I saw a clip online, I think you were in LA, and you were driving in a lambo or something and TMZ hollers at you and asks a weird controversial question [about Pump] and you just kind of blew it off. You were like “Fuck the police” and drove off. I like that. Where people might find some weird way to say something crazy about someone else, and you’re like, ‘nah fuck that.’
It was more so, me, I didn’t even know the situation or what was really going on, so I’m like, was the police involved? Alright fuck the police.
Pump is the only rapper, but Tay Keith produced on Fuck Everybody 2, no?
Yeah Tay Keith on there. I got a new producer CMO. He’s hot. I got Yung Lan, he did “Booty.” I got Rasta Rebelz. I got a few people but I keep the same crew, I don’t switch up much.
Memphis is popping. Why do you think there is so much talent coming from Memphis right now?
I feel like it’s a different sound. Back then, it wasn’t easy to get on. Now, the internet, living in our world, it’s easy. Nowadays, you can go on the internet like okay this looks good, let me check it out. Memphis we got a different sound. Everybody sounds different. It’s like a mix of artists. Like Youngsta don’t sound like Moneybagg. If everybody comes on a track, you gonna know everybody apart from each other. We different from each other.
I 100% agree with you with that. Everybody sounds different. But I feel like the one thing about artists from Memphis, they’re very much connected to Memphis so as much as they’re different and everything, they love their town and it’s very much what made them. Do you agree with that. Do you think Memphis is apart of who you are?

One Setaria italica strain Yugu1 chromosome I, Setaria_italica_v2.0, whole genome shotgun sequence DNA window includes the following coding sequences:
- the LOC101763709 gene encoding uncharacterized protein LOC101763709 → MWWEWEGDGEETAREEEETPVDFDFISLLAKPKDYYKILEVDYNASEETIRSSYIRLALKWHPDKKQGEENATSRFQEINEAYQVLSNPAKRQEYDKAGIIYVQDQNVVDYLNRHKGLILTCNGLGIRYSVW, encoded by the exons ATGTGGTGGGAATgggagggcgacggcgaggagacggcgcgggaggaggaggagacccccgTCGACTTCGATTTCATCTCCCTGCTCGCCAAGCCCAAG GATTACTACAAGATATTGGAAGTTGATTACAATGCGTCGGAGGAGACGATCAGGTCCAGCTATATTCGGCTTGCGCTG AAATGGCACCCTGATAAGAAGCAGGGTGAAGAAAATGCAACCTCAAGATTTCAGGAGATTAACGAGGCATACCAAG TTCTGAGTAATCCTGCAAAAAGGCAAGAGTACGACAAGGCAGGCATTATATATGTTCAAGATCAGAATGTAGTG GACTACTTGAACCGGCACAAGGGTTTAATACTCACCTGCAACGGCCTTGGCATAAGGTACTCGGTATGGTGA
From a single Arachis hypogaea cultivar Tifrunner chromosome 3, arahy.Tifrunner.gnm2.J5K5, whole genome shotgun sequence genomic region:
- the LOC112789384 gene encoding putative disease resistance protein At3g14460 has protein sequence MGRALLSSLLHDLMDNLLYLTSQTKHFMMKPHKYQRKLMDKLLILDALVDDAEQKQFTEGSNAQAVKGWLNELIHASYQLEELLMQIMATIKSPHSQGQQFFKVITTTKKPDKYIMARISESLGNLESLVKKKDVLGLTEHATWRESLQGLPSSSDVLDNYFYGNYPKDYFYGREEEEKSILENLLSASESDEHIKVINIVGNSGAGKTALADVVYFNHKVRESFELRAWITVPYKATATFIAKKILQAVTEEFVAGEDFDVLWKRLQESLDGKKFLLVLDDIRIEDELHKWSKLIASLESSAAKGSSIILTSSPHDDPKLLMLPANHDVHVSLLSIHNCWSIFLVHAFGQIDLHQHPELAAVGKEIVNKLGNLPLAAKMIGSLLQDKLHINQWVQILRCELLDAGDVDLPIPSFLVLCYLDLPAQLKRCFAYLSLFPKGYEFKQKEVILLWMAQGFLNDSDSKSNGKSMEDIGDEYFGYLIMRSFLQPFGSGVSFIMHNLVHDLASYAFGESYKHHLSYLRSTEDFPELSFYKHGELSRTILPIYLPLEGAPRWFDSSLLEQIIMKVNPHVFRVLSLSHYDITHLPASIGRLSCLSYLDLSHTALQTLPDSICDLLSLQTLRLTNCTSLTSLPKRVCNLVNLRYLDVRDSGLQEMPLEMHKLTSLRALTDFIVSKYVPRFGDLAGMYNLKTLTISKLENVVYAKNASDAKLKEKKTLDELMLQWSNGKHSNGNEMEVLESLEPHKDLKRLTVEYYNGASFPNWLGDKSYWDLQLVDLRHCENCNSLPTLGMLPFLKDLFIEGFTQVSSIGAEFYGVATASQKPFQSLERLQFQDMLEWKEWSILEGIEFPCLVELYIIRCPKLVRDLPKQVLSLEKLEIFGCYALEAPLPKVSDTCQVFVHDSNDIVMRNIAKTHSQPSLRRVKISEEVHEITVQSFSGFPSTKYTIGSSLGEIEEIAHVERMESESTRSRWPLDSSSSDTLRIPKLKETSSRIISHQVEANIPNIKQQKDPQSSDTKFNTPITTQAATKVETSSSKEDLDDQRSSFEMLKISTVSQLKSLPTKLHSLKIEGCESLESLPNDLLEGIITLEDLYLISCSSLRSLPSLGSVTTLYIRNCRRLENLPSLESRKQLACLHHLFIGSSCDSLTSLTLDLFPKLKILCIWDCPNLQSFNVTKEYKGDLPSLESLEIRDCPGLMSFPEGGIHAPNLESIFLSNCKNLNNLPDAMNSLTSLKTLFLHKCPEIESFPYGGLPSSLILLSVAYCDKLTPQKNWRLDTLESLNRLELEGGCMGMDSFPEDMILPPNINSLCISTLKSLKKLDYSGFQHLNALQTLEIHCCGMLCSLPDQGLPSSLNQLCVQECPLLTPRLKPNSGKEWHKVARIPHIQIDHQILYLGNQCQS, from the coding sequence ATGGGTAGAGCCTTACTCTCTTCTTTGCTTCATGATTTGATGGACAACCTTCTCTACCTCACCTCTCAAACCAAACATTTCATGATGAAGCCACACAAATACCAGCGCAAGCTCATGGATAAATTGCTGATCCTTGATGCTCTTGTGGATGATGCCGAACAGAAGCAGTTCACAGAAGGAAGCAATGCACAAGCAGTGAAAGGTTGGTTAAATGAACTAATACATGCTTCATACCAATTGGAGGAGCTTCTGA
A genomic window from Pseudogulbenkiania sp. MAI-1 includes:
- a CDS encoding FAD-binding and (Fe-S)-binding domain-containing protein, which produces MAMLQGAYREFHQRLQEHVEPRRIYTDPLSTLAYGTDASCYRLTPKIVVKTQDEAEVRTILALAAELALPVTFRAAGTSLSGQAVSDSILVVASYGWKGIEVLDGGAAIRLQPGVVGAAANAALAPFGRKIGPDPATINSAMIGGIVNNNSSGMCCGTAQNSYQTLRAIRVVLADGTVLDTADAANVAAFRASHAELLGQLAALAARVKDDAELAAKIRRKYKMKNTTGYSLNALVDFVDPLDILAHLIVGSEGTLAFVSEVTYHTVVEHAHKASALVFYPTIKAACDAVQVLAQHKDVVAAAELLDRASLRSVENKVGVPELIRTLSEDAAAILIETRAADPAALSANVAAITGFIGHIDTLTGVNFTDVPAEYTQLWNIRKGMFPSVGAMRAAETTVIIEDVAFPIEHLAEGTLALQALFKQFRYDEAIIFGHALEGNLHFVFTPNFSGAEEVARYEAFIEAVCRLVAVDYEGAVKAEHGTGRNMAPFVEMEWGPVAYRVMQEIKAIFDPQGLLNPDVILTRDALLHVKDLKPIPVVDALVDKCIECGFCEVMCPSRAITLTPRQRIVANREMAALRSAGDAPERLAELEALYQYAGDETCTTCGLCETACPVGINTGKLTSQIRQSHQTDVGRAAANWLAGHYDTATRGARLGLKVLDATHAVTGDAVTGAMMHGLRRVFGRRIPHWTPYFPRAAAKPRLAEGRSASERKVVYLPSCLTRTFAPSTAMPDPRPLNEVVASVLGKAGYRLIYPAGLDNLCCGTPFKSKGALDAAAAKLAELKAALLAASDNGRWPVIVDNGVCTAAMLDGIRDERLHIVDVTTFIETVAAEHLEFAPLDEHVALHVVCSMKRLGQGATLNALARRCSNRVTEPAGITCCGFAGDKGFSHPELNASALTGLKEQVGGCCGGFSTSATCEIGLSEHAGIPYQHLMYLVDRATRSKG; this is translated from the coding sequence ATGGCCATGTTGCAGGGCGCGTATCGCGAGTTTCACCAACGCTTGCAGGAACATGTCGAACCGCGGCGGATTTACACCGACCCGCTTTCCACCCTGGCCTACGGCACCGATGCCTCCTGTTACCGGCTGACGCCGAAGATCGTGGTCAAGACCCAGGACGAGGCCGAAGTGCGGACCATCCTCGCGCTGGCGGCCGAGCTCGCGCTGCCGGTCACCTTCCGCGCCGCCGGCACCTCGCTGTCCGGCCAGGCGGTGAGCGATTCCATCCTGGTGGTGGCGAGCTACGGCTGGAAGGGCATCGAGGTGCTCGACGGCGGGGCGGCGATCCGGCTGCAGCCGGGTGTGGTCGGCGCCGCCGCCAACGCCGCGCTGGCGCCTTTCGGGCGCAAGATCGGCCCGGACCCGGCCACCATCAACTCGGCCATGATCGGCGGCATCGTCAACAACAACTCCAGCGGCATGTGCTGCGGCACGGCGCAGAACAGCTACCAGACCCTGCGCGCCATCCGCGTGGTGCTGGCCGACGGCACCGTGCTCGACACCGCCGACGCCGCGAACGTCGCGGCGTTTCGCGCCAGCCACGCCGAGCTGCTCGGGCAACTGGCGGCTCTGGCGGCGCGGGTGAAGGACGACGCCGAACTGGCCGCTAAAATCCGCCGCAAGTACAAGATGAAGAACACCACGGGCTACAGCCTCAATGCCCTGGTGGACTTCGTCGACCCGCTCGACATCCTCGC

Yeah. With me, I’m one of those artists like, let’s say you around me, and you ask me for something nine times out of ten, I’m like, ‘hell no.’ Memphis taught me how to say. It woke me up a lot. It showed me it don’t matter how much money you got, don’t give nobody no money, period, if they didn’t work for it. Everybody want to be ‘yes men.’ My brother from Memphis and he’ll tell you, this shit wack, or this shit bumping. We speak our opinion. We don’t lie. We keep it 100%.
Well yeah. Fuck Everybody 2 kind of reads like an album, everything falls into place. How do you put those songs together and then how do you choose the art after that?
The thing is, it’s more so, when I dropped 223, I was too serious and I didn’t give them straight Youngsta, so with Fuck Everybody 2, I wanted to get back into that mixtape feel like, fuck tryna make a single, let me just have fun in the studio. And what’s crazy is, every song on my project is like a club song. I only had one song, which is the last song, I was really really rapping. Everything else, I just kept it straight club in my fun mode. I was recording this project in the summertime. It was a summertime mood.
How does the cover art fit in with that?
I felt with the cover art, I wanted to have fun and I wanted this picture to be on there like, Fuck everybody, Fuck your aunt, Fuck this, put everything on that.
I can’t wait for everybody to hear it. Have a good day. God Bless you.